|Publication number||US7696925 B2|
|Application number||US 11/902,305|
|Publication date||Apr 13, 2010|
|Filing date||Sep 20, 2007|
|Priority date||Sep 21, 2006|
|Also published as||EP1903346A1, US8362952, US20080246659, US20100158081|
|Publication number||11902305, 902305, US 7696925 B2, US 7696925B2, US-B2-7696925, US7696925 B2, US7696925B2|
|Original Assignee||Qualcomm Incorporated|
|Export Citation||BiBTeX, EndNote, RefMan|
|Patent Citations (11), Non-Patent Citations (2), Referenced by (4), Classifications (8), Legal Events (3)|
|External Links: USPTO, USPTO Assignment, Espacenet|
This patent application claims priority from European patent application EP06121054, filed on Sep. 21, 2006, the contents whereof are incorporated by reference.
The present invention concerns a method of memory reducer in a GNSS receiver unit, like for example a GPS, GLONASS or Galileo receiver, as well as the corresponding receiver implementing such method. The present invention is particularly suitable to small-size portable units with highly parallelized architectures, in which hardware resources are particularly valuable. It can be usefully employed, however, in most GNSS receiver.
Satellite radiolocalization systems, such as GNSS (Global Navigation Satellite System), GPS (Global Positioning System), GLONASS (GLobal Orbiting Navigation Satellite System) or Galileo (European global satellite navigation system) rely on the reception of radio signals broadcast from a number of orbiting satellites and use the information contained in these signals to determine the distances, or ranges, from the receiver to each of the received satellites. The orbits of the satellites being known, absolute time and the location of the GPS receiver can then be determined geometrically.
In the context of the present invention the terms “receiver” and “GPS receiver” can designate a complete self-contained receiver device, but also a module, included in a complex entity, for example a GPS module in a cellular phone, a car alarm, a PDA (Portable Digital Assistant) and so forth. The terms above may also indicate a pluggable module, which may be connected with a hosting device by means of an appropriate bus, for example a GPS PC-card to be connected to a portable computer, or a GPS card connectable to a PDA or to a portable phone via an appropriate interface like a memory card interface, a USB interface, or a wireless communication interface.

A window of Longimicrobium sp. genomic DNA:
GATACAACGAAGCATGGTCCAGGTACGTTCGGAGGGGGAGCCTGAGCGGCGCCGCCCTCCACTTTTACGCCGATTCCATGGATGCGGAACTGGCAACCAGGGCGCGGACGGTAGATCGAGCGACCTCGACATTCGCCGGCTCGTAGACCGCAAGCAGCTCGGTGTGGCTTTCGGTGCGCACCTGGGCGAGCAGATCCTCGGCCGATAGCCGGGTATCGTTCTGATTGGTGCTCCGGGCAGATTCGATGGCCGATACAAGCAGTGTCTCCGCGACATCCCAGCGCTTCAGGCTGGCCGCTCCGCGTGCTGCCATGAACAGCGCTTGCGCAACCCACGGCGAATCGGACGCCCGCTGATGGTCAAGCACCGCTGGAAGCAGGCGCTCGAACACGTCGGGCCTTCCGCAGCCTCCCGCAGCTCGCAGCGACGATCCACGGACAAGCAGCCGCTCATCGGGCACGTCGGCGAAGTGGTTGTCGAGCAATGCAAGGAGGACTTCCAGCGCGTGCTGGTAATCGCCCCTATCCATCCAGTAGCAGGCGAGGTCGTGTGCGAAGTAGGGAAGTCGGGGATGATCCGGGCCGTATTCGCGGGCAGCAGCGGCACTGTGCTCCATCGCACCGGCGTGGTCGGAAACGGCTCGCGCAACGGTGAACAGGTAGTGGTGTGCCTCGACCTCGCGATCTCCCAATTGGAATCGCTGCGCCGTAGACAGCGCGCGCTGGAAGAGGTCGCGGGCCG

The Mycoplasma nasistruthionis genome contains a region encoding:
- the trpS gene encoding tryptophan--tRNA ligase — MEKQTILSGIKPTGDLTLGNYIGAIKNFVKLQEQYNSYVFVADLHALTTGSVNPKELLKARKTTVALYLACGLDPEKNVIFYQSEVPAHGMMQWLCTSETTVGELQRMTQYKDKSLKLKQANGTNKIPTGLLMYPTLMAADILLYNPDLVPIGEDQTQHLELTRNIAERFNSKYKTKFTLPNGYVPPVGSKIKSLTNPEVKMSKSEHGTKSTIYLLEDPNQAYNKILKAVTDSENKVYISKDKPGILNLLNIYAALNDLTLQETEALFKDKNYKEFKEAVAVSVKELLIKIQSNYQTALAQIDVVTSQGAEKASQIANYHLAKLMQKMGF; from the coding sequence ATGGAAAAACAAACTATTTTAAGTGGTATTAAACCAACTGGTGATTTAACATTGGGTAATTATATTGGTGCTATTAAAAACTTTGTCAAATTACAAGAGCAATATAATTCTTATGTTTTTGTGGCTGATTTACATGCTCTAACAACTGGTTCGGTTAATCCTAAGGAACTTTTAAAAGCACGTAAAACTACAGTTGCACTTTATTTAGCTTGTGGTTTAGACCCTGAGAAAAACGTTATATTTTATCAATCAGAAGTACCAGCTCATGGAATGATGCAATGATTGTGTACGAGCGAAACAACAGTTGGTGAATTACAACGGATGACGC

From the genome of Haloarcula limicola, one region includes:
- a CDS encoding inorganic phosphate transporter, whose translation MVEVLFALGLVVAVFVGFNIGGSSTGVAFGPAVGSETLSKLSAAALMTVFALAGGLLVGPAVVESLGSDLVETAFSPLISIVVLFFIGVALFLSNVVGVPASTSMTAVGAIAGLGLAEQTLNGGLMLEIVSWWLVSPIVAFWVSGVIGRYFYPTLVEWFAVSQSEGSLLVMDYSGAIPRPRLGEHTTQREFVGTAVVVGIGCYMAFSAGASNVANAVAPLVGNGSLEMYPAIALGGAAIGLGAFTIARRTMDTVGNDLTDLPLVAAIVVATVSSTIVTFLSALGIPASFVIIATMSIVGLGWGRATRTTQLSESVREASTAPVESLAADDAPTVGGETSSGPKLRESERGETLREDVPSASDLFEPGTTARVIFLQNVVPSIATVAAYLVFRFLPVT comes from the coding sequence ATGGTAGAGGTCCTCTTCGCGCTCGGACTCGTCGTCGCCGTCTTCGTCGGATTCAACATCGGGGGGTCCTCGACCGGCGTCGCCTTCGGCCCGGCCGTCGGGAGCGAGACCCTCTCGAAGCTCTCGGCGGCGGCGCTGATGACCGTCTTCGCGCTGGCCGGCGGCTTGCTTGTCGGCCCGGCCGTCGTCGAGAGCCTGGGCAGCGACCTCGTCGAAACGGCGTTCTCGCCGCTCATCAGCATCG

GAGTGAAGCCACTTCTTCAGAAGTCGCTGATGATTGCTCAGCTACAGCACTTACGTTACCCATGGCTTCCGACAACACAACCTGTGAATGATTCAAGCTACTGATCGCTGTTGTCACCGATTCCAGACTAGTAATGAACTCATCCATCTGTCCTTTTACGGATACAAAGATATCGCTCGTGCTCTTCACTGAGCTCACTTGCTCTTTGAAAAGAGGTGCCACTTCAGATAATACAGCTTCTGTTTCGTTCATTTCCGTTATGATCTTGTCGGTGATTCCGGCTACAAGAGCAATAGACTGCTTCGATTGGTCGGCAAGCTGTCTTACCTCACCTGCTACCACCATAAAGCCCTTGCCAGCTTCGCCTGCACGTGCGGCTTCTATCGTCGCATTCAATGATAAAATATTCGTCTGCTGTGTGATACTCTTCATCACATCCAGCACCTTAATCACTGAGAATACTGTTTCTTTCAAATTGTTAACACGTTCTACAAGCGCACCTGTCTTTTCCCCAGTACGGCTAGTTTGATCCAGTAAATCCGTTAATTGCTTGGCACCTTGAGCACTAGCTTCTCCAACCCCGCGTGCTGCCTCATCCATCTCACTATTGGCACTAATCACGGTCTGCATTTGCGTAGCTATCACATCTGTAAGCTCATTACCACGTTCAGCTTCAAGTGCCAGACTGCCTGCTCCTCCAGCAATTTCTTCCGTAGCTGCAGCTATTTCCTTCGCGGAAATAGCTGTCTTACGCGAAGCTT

The terms “receiver” and “GPS receiver” should also be understood, in the context of the present invention, as including one of more integrated circuits, arranged to realize a complete GPS receiver or a complete GPS module, as defined above.
The following description relates mostly to the GPS Global Positioning System. The invention is not however limited to this particular system but can also be employed in receivers for radiolocalization systems based on the same principles, for example the GLONASS system or the GALILEO system.
The general functioning of a satellite radiolocalization devices are well known and will be resumed briefly in the description. Reference is also made to patent applications EP 1198068 and WO05003807 in the name of the applicant, which are hereby incorporated by reference.
In the case of GPS radiolocalization system, each of the operational GPS satellites, also indicated as Space Vehicle or SV, transmits a microwave radio signal composed of two carrier frequencies, referenced as “L1” and “L2” frequencies and situated at 1572.42 MHz and 1227.60 MHz respectively. The L1 and L2 carriers are modulated by two digital ranging code sequences, called the C/A (coarse acquisition) code and the P code, the latter being mostly restricted to the US government and military.